The addition of political and religious conservatives, he said, created “a terrible mix of divisive attitudes that should never have been added to a public health problem.”

Back to Dr Salk

In 1955, Americans found a “miracle worker” in a 40-year-old virologist who wore glasses and therefore believed in his vaccine that he tested it on himself, his wife and his three sons.

It made me wonder what the story of Salk’s faith was and if it had influenced his work. Jacobs, Salk’s biographer, unearthed a speech she gave at a church in Half Moon Bay to help answer these questions.

Young Jonah was particularly struck by the Jewish obligation to ma’asim tovim, do good deeds, she had told the church.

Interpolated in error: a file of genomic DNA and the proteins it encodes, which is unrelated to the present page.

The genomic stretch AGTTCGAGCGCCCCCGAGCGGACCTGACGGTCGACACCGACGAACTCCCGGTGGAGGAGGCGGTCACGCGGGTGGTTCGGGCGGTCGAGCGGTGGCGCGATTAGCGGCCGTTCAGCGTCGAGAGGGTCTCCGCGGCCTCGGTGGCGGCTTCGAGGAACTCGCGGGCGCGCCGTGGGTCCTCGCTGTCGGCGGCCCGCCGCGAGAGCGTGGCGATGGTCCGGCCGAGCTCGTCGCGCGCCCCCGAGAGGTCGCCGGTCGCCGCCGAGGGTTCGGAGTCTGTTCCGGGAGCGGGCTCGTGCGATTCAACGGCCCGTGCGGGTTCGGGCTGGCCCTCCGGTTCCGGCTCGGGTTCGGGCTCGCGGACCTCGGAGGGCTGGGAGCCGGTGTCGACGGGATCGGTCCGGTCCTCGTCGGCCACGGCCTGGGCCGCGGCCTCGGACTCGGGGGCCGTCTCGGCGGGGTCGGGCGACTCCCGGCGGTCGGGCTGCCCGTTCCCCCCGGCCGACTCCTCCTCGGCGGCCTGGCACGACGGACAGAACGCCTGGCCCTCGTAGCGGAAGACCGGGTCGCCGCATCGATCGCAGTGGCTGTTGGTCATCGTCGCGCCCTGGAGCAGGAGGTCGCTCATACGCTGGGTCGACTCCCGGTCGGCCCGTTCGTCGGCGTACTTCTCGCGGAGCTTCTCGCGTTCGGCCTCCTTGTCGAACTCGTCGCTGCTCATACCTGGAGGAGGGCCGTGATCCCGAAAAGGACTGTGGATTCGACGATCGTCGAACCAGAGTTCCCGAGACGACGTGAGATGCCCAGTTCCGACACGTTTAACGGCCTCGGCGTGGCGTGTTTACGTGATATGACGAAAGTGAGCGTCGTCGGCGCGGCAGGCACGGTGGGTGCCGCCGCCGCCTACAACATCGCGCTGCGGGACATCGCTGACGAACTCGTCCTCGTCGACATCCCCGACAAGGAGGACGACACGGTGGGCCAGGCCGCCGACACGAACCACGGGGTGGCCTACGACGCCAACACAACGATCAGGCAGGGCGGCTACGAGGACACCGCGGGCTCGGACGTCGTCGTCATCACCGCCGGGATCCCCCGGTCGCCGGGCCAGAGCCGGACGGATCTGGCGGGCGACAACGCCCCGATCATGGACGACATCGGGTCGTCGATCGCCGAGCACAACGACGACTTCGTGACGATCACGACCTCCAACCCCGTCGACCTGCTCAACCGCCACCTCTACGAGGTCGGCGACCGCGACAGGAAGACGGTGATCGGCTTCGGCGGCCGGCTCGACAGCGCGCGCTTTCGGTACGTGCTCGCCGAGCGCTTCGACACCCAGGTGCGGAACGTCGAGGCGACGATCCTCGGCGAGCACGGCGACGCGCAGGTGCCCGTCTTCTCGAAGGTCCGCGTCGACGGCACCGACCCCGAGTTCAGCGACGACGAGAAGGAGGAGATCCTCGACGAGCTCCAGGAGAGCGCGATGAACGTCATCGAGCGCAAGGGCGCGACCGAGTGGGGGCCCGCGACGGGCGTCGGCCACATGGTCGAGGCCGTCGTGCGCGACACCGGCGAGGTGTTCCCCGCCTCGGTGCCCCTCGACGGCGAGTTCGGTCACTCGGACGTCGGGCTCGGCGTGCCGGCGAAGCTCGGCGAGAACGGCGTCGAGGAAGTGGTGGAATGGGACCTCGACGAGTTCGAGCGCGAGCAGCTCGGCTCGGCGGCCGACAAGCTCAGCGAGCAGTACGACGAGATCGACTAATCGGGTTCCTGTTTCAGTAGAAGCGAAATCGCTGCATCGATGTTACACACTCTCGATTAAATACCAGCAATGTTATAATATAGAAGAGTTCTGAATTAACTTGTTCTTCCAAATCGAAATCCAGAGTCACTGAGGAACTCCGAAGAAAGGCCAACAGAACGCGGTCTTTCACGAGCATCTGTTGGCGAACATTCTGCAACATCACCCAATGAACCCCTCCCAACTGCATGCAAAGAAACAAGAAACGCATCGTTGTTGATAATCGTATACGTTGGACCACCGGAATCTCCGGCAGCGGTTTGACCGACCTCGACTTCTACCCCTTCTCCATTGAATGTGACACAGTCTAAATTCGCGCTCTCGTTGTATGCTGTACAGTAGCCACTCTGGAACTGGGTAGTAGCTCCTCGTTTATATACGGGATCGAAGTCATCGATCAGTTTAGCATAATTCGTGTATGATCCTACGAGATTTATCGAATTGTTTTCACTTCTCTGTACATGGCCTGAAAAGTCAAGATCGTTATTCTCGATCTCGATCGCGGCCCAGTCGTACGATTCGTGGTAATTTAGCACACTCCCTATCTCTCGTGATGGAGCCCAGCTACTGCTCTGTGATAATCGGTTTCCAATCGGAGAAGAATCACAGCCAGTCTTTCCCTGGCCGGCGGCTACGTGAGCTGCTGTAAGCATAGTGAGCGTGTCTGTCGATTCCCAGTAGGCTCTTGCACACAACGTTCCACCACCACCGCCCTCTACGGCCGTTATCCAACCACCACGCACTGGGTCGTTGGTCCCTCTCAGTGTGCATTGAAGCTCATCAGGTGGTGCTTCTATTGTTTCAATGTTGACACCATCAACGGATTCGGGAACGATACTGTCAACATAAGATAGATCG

“Every day he prayed that he would do something good for mankind,” she added. “His brothers called him ‘Little Jesus’. “

As an adult, Salk was rarely seen in the temple, although he observed Yom Kippur on the Day of Atonement and believed in a spiritual afterlife, she said.

“A close friend of his said of Salk, ‘He had a humble conviction that the power of God was working through him.’ “

Is this another missing item for the COVID vaccine?

Collins ticks off the names of the researchers and scientists who paved the way for this vaccine to be produced in record time.

“Prayers are answered by people,” he said. “Prayers are answered by science and medicine. We should be happy about it. We certainly did with polio.

So this is the story of two vaccines – or at least part of it. If the polio triumph was the best of times, will it be remembered as the worst of times?

Dolbee is the former religion and ethics editor of the San Diego Union-Tribune and former president of the Religion News Association. Email: [email protected]